Sometimes Microsoft Windows Vista gets corrupted to the point where the last option before wiping the hard drive and reinstalling the operating system is to try a system restore. The recent trouble we have seen stemming from the installation of Internet Explorer 8 is a prime example of a situation that may require a jump back to a point in time where Vista was working properly.
The Windows Vista System Restore applet is actually much easier to use than it was in Windows XP. Here is how you use it to create a restoration point and then return to that point when necessary.
Note: In an enterprise situation, this feature is often turned off. Network administrators in this situation often keep a pristine version of your PC handy for special situations.
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Create a restoration pointTo get to the System Restore dialog box, right-click the Computer icon on your desktop and click Properties or navigate to Control Panel | System to reach the System screen shown in Figure A.
The Systems screenClick the System Protection link on the left-hand side of the screen. Click Continue at the UAC prompt, and you will reach the tabbed dialog box shown in Figure B.
The middle of this screen indicates whether the System Restore is active and shows the most recent restoration point available. If you want to stop System Restore from working, uncheck the appropriate box.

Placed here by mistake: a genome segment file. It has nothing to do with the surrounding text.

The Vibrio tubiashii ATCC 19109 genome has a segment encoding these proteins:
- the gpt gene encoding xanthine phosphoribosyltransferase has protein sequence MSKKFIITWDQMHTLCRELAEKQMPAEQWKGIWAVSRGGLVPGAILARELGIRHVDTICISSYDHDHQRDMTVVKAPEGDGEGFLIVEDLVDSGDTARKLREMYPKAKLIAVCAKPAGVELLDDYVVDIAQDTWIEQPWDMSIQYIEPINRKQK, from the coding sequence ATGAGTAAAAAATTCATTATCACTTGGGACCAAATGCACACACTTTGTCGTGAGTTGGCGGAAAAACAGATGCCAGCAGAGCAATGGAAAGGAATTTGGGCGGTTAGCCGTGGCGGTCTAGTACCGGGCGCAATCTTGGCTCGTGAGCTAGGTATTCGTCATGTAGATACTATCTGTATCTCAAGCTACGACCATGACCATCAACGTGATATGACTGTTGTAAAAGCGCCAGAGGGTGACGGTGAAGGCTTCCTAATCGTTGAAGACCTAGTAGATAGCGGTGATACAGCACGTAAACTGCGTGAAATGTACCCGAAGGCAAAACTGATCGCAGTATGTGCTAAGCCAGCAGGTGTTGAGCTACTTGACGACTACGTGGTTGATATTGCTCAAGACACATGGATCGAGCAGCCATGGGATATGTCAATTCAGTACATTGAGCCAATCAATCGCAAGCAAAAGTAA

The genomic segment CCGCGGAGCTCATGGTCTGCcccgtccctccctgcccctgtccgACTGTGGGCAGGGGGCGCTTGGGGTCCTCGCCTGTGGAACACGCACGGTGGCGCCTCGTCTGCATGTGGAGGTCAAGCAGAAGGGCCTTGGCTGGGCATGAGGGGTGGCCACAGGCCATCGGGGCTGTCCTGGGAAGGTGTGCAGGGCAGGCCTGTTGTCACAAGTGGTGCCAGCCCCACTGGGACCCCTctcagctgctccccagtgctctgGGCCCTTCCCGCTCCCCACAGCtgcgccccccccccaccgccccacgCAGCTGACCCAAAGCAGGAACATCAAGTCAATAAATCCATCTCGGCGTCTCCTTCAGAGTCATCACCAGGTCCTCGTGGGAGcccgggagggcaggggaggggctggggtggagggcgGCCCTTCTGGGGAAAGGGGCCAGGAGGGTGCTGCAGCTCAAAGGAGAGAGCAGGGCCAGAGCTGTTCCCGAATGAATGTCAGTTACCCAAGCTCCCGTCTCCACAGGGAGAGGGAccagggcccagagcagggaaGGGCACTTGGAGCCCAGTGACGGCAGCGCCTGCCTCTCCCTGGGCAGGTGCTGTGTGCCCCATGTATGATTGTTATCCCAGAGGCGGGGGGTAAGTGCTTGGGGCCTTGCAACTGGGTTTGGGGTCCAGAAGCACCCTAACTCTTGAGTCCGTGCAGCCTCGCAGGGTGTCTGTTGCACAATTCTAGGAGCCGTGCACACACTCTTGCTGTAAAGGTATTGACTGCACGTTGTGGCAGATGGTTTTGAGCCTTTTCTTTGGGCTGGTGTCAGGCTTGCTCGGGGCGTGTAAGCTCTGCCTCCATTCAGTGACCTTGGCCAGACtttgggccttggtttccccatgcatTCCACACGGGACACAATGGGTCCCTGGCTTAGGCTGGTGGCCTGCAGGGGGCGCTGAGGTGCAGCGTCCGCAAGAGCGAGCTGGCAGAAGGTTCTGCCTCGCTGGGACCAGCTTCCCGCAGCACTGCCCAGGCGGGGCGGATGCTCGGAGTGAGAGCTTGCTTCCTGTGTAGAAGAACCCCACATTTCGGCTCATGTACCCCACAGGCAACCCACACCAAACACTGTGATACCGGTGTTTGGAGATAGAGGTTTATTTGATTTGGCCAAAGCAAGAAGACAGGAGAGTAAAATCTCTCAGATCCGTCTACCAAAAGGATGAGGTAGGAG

To create a fresh restoration point, click the Create button. Creating a restore point manually is often useful just before you do a major upgrade of an application or other form of major system change. If things go wrong, as we know they often do, you will be able to return to a point just before you began the corrupting process.
Adding a good description about your restore point
Return to a restoration pointTo return to a restoration point, click the System Restore button on the screen shown in Figure B. The System Restore Wizard will open (Figure D) and suggest a restoration point.
System Restore WizardIf you have a different restoration point in mind, click the Choose a different restore point radio button and click Next to get to the screen shown in Figure E.
Choosing a restoration point
Click Next when you are ready. Confirm your choice and click Finish. Note that you will have to go through a reboot to finish the process.
That is really all there is to it. As many have said in the TechRepublic Community Forums, this is not a foolproof process, but you should try it before you take the time to reinstall Windows Vista. Consider it the next-to-last step to take when the Windows operating system is corrupted.
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Mark Kaelin is a CBS Interactive Senior Editor for TechRepublic. He is the host for the Microsoft Windows and Office blog, the Google in the Enterprise blog, the Five Apps blog and the Big Data Analytics blog.